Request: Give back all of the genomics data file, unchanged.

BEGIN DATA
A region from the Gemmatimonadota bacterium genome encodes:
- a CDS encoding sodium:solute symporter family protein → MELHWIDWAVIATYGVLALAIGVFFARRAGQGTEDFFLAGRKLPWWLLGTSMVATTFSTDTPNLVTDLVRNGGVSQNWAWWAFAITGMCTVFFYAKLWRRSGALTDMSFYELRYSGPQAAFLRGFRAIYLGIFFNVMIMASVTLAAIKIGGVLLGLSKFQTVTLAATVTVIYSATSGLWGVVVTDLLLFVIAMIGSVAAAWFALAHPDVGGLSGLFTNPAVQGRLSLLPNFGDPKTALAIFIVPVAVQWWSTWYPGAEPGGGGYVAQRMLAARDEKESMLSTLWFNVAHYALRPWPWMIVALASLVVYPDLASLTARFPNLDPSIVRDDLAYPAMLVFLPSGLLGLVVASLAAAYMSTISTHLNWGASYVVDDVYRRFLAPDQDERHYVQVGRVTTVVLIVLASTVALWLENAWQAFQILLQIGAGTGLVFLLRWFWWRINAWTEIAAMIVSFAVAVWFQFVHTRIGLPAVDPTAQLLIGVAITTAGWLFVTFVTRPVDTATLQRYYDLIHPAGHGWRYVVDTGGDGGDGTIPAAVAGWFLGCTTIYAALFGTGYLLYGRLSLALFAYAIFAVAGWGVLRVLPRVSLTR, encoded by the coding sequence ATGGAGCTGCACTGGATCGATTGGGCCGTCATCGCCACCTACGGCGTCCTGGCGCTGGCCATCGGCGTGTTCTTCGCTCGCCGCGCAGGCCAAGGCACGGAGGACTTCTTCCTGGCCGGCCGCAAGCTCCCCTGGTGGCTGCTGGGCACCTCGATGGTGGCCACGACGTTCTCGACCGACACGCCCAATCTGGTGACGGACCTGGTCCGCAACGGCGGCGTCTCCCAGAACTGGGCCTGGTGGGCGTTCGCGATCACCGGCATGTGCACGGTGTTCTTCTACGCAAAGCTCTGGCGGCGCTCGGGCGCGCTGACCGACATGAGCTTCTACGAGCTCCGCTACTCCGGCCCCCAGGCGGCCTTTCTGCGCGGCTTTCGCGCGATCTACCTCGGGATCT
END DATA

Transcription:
A region from the Gemmatimonadota bacterium genome encodes:
- a CDS encoding sodium:solute symporter family protein → MELHWIDWAVIATYGVLALAIGVFFARRAGQGTEDFFLAGRKLPWWLLGTSMVATTFSTDTPNLVTDLVRNGGVSQNWAWWAFAITGMCTVFFYAKLWRRSGALTDMSFYELRYSGPQAAFLRGFRAIYLGIFFNVMIMASVTLAAIKIGGVLLGLSKFQTVTLAATVTVIYSATSGLWGVVVTDLLLFVIAMIGSVAAAWFALAHPDVGGLSGLFTNPAVQGRLSLLPNFGDPKTALAIFIVPVAVQWWSTWYPGAEPGGGGYVAQRMLAARDEKESMLSTLWFNVAHYALRPWPWMIVALASLVVYPDLASLTARFPNLDPSIVRDDLAYPAMLVFLPSGLLGLVVASLAAAYMSTISTHLNWGASYVVDDVYRRFLAPDQDERHYVQVGRVTTVVLIVLASTVALWLENAWQAFQILLQIGAGTGLVFLLRWFWWRINAWTEIAAMIVSFAVAVWFQFVHTRIGLPAVDPTAQLLIGVAITTAGWLFVTFVTRPVDTATLQRYYDLIHPAGHGWRYVVDTGGDGGDGTIPAAVAGWFLGCTTIYAALFGTGYLLYGRLSLALFAYAIFAVAGWGVLRVLPRVSLTR, encoded by the coding sequence ATGGAGCTGCACTGGATCGATTGGGCCGTCATCGCCACCTACGGCGTCCTGGCGCTGGCCATCGGCGTGTTCTTCGCTCGCCGCGCAGGCCAAGGCACGGAGGACTTCTTCCTGGCCGGCCGCAAGCTCCCCTGGTGGCTGCTGGGCACCTCGATGGTGGCCACGACGTTCTCGACCGACACGCCCAATCTGGTGACGGACCTGGTCCGCAACGGCGGCGTCTCCCAGAACTGGGCCTGGTGGGCGTTCGCGATCACCGGCATGTGCACGGTGTTCTTCTACGCAAAGCTCTGGCGGCGCTCGGGCGCGCTGACCGACATGAGCTTCTACGAGCTCCGCTACTCCGGCCCCCAGGCGGCCTTTCTGCGCGGCTTTCGCGCGATCTACCTCGGGATCT